VIDEO: In Love with the Wild: Thoughts About Public Lands in the 21st Century


Bill Hedden

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VIDEO (1:12:52):

Welcome and Introduction of Speaker: Charles Wilkinson, Distinguished University Professor and Moses Lasky Professor of Law, University of Colorado Law School

Speaker: Bill Hedden, Executive Director, Grand Canyon Trust

Lecture delivered at the University of Colorado, Wolf Law Building, Wittemyer Courtroom, Thursday, April 21st, 2016 at 5:30 p.m.

Bill Hedden is the Executive Director of the Grand Canyon Trust. Under his leadership, the Trust has helped clean up emissions from the region’s coal fired power plants and remove radioactive wastes from the bank of the Colorado River. Hedden developed a leading program for reducing grazing damage on public lands, including purchasing two ranches covering 850,000 acres on the Grand Canyon’s North Rim. The organization has led in developing ecologically sensible forest restoration programs and is partnering with Colorado Plateau tribes to win designation of the first-ever Native American national monument at the Bears Ears in southeast Utah. Hedden has a B.A. and Ph.D. in biology from Harvard University.

Bill Hedden will provide a report from the field, a description from an activist and stakeholder of what it's like to live surrounded by deep, wild public lands. The lecture will include a personal description of what the public lands can mean to an individual life. Followed by a broader scope and look ahead related to public lands issues, asking how our societal relationships with these lands must evolve in the 21st century. Hedden believes it is necessary to speak in new ways about these matters at a time when the very concept of public lands is once again under assault from the Congress and from state legislatures, attacked through well-funded disinformation campaigns, and, if all the rest isn't clear enough, the land itself occupied by armed militias--our inheritance under threat from people who have not felt lucky to earn a living off of lands and resources belonging to all of us, but who feel resentful and determined to take the lands for themselves. Hedden notes the American people are in danger of losing something of inestimable value without really knowing what it is and, more importantly, without having a vision of what role this globally unique endowment might play in helping us find a way to live in harmony with our ever more stressed planet.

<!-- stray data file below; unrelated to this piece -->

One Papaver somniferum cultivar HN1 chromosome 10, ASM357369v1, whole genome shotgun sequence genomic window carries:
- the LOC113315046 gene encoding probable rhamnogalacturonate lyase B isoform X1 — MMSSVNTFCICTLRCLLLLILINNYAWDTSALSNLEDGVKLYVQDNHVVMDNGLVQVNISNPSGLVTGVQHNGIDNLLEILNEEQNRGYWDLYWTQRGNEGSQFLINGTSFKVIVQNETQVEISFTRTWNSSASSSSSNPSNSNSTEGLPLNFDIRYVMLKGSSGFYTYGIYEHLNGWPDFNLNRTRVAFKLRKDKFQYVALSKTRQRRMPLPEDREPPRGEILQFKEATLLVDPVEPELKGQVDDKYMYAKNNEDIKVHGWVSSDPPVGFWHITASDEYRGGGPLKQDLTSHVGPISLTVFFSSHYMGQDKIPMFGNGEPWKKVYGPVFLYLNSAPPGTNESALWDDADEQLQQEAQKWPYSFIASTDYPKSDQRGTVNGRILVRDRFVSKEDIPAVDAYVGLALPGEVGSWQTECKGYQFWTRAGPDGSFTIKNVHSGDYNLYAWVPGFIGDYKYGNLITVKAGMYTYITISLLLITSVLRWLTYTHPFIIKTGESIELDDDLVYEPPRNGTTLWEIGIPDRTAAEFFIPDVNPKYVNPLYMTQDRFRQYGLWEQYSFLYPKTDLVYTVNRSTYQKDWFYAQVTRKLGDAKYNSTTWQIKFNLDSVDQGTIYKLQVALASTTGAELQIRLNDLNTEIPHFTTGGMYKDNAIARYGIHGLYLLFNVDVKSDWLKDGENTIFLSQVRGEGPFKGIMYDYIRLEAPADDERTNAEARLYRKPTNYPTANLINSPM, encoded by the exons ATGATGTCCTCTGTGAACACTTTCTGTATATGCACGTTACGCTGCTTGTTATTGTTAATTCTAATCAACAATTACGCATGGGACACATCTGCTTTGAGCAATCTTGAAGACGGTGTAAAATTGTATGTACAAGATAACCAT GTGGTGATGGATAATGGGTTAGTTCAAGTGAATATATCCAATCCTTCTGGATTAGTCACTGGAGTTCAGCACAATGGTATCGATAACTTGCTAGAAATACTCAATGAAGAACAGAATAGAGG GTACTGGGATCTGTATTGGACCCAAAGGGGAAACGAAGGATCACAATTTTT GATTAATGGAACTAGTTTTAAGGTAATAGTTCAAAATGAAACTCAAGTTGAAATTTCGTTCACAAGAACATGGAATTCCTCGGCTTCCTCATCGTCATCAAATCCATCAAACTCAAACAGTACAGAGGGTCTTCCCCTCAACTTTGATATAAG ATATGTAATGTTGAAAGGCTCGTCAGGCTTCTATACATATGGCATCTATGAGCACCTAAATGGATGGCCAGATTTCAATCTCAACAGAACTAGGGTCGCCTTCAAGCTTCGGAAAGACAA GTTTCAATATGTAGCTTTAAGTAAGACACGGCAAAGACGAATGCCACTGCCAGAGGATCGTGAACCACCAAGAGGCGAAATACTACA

The Distinguished Lecture Series was designed as a cooperative venture between the Getches-Wilkinson Center and the Colorado Natural Resources, Energy & Environmental Law Review to bring the University of Colorado a distinguished figure in the field of natural resources, energy, and environmental law and policy.

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